During this period the moon starts out just slightly less than half illuminated and wanes down to a thin sliver, rising just before the sun. This weekend the moon rises near 0100 as seen from mid-northern latitudes. It’s nearly half illuminated and still bright but it does not possess the overpowering effect on faint objects that the full moon does. One can hold successful meteor viewing sessions this week by simply facing away from the moon toward darker portions of the sky. You can also view before the moon rises but February evenings are dreadfully slow as seen from the northern hemisphere. The estimated total hourly meteor rates for evening observers this week is near 3 for those viewing from the northern hemisphere and 4 for those located south of the equator. For morning observers the estimated total hourly rates should be near 7 as seen from mid-northern latitudes (45N) and 14 as seen from tropical southern locations (25S) Morning rates are reduced due to moonlight. The actual rates will also depend on factors such as personal light and motion perception, local weather conditions, alertness and experience in watching meteor activity. Note that the hourly rates listed below are estimates as viewed from dark sky sites away from urban light sources. Observers viewing from urban areas will see less activity as only the brightest meteors will be visible from such locations.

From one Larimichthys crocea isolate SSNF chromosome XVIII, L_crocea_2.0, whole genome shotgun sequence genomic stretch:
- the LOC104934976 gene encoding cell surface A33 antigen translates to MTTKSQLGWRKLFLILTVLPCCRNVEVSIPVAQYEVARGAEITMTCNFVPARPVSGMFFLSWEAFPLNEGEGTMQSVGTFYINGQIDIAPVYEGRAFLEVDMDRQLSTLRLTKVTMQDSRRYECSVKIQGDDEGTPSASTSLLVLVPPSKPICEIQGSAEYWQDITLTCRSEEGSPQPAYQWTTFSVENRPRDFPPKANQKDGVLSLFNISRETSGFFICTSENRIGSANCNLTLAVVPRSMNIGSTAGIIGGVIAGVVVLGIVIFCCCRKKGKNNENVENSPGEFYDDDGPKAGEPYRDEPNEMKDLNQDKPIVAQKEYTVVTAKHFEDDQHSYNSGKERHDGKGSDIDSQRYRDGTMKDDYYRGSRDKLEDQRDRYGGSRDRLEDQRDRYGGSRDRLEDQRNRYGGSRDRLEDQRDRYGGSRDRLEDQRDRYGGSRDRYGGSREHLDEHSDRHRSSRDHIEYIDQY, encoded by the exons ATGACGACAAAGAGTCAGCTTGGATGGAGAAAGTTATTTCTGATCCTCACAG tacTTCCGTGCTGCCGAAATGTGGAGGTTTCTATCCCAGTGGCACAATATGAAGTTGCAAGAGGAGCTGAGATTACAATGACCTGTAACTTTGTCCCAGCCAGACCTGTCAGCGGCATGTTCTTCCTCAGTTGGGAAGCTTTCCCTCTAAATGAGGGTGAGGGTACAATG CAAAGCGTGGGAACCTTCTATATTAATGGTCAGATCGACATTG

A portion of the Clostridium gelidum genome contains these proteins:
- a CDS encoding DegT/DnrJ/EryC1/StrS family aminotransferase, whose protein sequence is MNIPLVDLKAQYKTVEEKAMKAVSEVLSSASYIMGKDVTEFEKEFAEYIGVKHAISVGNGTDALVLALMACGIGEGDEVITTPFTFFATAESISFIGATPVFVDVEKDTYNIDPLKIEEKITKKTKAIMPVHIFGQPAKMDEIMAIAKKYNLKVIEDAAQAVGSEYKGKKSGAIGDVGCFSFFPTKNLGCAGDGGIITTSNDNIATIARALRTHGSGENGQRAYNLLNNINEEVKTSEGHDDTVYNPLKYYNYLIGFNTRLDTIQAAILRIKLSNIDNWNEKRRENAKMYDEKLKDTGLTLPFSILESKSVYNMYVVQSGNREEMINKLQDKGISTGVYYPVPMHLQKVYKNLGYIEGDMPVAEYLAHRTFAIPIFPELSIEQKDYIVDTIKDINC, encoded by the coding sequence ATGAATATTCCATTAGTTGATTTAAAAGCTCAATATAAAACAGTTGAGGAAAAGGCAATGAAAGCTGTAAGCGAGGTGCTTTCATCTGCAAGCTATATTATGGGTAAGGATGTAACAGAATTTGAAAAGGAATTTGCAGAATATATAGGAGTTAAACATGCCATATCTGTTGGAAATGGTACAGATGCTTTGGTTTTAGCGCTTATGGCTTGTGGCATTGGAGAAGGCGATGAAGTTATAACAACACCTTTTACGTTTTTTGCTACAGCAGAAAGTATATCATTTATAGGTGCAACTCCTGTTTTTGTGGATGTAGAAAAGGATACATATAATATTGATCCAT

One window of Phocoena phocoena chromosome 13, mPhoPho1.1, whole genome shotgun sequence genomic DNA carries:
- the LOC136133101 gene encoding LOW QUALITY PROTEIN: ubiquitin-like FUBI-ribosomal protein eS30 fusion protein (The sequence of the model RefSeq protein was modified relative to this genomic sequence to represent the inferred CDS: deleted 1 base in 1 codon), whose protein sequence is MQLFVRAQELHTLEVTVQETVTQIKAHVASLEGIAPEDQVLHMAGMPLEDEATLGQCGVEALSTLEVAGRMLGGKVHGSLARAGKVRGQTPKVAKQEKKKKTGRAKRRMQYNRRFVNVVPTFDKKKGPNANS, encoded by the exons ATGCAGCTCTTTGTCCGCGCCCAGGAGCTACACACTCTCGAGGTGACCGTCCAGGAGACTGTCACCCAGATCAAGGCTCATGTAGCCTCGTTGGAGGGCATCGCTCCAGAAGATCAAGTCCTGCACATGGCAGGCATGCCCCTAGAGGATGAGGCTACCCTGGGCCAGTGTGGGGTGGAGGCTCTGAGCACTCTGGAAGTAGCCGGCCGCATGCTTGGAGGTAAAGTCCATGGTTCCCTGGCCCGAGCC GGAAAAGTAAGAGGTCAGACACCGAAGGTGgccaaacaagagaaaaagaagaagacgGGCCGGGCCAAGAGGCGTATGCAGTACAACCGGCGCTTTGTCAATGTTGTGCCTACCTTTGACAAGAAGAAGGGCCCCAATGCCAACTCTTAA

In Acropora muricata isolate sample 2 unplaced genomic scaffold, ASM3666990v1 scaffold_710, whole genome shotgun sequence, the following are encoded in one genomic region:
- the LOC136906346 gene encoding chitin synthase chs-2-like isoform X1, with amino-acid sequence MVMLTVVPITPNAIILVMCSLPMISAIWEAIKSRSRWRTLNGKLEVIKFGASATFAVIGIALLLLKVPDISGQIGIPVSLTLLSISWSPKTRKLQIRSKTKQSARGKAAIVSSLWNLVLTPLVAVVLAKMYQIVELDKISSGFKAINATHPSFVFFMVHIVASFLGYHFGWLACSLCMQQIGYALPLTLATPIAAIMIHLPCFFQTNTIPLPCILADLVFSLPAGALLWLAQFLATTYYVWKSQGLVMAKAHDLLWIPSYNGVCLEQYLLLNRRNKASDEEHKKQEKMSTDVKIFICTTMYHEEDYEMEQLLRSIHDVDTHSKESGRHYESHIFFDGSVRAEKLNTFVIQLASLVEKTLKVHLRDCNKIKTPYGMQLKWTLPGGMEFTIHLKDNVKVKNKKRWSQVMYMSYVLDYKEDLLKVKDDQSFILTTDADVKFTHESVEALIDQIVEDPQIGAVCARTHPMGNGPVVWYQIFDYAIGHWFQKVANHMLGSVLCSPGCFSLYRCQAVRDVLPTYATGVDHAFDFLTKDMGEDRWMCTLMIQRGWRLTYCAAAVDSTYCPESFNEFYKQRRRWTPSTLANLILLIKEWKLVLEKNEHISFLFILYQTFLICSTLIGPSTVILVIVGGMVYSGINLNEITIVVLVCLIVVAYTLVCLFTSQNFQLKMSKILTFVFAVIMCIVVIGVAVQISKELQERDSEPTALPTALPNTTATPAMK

The radiant (the area of the sky where meteors appear to shoot from) positions and rates listed below are exact for Saturday night/Sunday morning February 18/19. These positions do not change greatly day to day so the listed coordinates may be used during this entire period. Most star atlases (available at science stores and planetariums) will provide maps with grid lines of the celestial coordinates so that you may find out exactly where these positions are located in the sky. A planisphere or computer planetarium program is also useful in showing the sky at any time of night on any date of the year. Activity from each radiant is best seen when it is positioned highest in the sky, either due north or south along the meridian, depending on your latitude. It must be remembered that meteor activity is rarely seen at the radiant position. Rather they shoot outwards from the radiant so it is best to center your field of view so that the radiant lies at the edge and not the center. Viewing there will allow you to easily trace the path of each meteor back to the radiant (if it is a shower member) or in another direction if it is a sporadic. Meteor activity is not seen from radiants that are located below the horizon. The positions below are listed in a west to east manner in order of right ascension (celestial longitude). The positions listed first are located further west therefore are accessible earlier in the night while those listed further down the list rise later in the night.